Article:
Connect to Azure by using an Azure Resource Manager service connection

Azure DevOps Services | Azure DevOps Server 2022 - Azure DevOps Server 2019 | TFS 2018

Note

Microsoft Visual Studio Team Foundation Server 2018 and earlier versions have the following differences in naming:

  • Pipelines for build and release are called definitions
  • Runs are called builds
  • Service connections are called service endpoints
  • Stages are called environments
  • Jobs are called phases

You can use an Azure Resource Manager service connection to connect to Azure resources through service principal authentication or through an Azure managed service identity. If you use a Resource Manager service connection, you can use a pipeline to deploy to an Azure resource like an Azure App Service app without authenticating each time.

You have multiple options for connecting to Azure by using Azure Resource Manager service connections:

  • Service principal or managed identity with workload identity federation
  • Service principal with secret
  • Agent-assigned managed identity

To learn about other types of connections and for general information about creating and using connections, see Service connections for builds and releases.

Create an Azure Resource Manager service connection that uses workload identity federation

Workload identity federation uses OpenID Connect (OIDC) to authenticate with Microsoft Entra protected resources without using secrets.

We recommend that you use this approach if all the following items are true for your scenario:

  • You have the Owner role for your Azure subscription.
  • You're not connecting to Azure Stack or to an Azure Government Cloud.
  • You're not connecting from Azure DevOps Server 2019 or earlier versions of Azure Visual Studio Team Foundation Server.
  • Any Marketplace extensions tasks that you use are updated to support workload identity federation.

Create a new workload identity federation service connection

  1. In the Azure DevOps project, go to Project settings > Service connections.

    For more information, see Open project settings.

  2. Select New service connection, and then select Azure Resource Manager.

    Screenshot that shows choosing a workload identity service connection type.

  3. Select Workload identity federation (automatic).

    Screenshot that shows selecting a workload identity service connection type.

  4. Specify the following parameters:

    Parameter Description
    Subscription Select an existing Azure subscription. If no Azure subscriptions or instances appear, see Troubleshoot Azure Resource Manager service connections.
    Resource Group Leave empty to allow users to access all resources that are defined within the subscription. To restrict user access to resources, enter a resource group name. Users can then access only the resources that are defined for that resource group.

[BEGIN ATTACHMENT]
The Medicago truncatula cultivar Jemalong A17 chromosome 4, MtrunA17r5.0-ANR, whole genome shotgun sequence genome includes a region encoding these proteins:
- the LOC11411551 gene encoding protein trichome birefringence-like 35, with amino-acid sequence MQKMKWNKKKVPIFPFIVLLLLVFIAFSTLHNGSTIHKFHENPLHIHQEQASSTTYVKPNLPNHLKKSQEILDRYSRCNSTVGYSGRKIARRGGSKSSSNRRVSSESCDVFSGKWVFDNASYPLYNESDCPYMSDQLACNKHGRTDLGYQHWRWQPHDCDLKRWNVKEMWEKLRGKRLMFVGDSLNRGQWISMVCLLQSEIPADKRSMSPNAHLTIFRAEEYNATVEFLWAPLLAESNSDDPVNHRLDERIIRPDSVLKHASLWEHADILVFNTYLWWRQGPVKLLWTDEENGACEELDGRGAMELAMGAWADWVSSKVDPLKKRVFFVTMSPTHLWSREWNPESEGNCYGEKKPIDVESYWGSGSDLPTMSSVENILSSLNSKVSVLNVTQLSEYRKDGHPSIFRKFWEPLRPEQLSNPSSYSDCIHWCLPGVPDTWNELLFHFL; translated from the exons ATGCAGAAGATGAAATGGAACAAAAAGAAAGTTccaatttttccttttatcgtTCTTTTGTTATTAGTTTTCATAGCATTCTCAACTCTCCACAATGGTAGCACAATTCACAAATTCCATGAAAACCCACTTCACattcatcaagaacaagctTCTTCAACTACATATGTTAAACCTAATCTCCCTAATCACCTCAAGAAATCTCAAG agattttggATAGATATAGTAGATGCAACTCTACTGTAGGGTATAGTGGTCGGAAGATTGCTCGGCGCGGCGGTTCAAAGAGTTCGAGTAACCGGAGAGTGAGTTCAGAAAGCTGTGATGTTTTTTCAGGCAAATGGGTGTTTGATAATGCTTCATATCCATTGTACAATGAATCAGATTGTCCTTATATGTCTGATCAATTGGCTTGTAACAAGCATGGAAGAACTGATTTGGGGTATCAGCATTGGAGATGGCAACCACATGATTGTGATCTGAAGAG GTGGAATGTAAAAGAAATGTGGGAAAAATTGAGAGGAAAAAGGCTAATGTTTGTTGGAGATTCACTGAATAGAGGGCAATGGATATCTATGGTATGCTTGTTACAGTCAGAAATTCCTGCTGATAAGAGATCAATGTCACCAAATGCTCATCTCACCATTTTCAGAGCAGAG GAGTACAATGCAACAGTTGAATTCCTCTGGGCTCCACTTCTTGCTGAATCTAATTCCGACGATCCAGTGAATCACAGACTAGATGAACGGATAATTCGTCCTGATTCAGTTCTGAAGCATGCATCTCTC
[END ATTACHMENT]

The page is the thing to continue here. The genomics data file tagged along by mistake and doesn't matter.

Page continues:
Service connection name Required. The name that you use to refer to this service connection in task properties. Not the name of your Azure subscription.
  5. After the new service connection is created, copy the connection name and paste it into your code as the value for azureSubscription.

  6. To deploy to a specific Azure resource, the task needs more data about that resource. Go to the resource in the Azure portal, and then copy the data into your code. For example, to deploy a web app, copy the name of the Azure App Service app and paste it into your code as the value for WebAppName.

Convert an existing Azure Resource Manager service connection to use workload identity federation

You can quickly convert an existing Azure Resource Manager service connection to use workload identity federation for authentication instead of a service principal. You can use the service connection conversion tool in Azure DevOps if your service connection meets these requirements:

  • Azure DevOps originally created the service connection. If you manually create your service connection, you can't convert the service connection by using the service connection conversion tool because Azure DevOps doesn't have permissions to modify its own credentials.
  • Only one project uses the service connection. You can't convert cross-project service connections.

To convert a service connection:

  1. In the Azure DevOps project, go to Project settings > Service connections.

    For more information, see Open project settings.

  2. Select the service connection that you want to convert to use workload identity.

  3. Select Convert.

    Screenshot that shows selecting convert for federated credentials.

  4. Select Convert again to confirm that you want to create a new service connection.

    The conversion might take a few minutes. If you want to revert the connection, you must revert it within seven days.

Convert multiple Azure Resource Manager service connections with a script

Use a script to update multiple service connections at once to now use workload identity federation for authentication.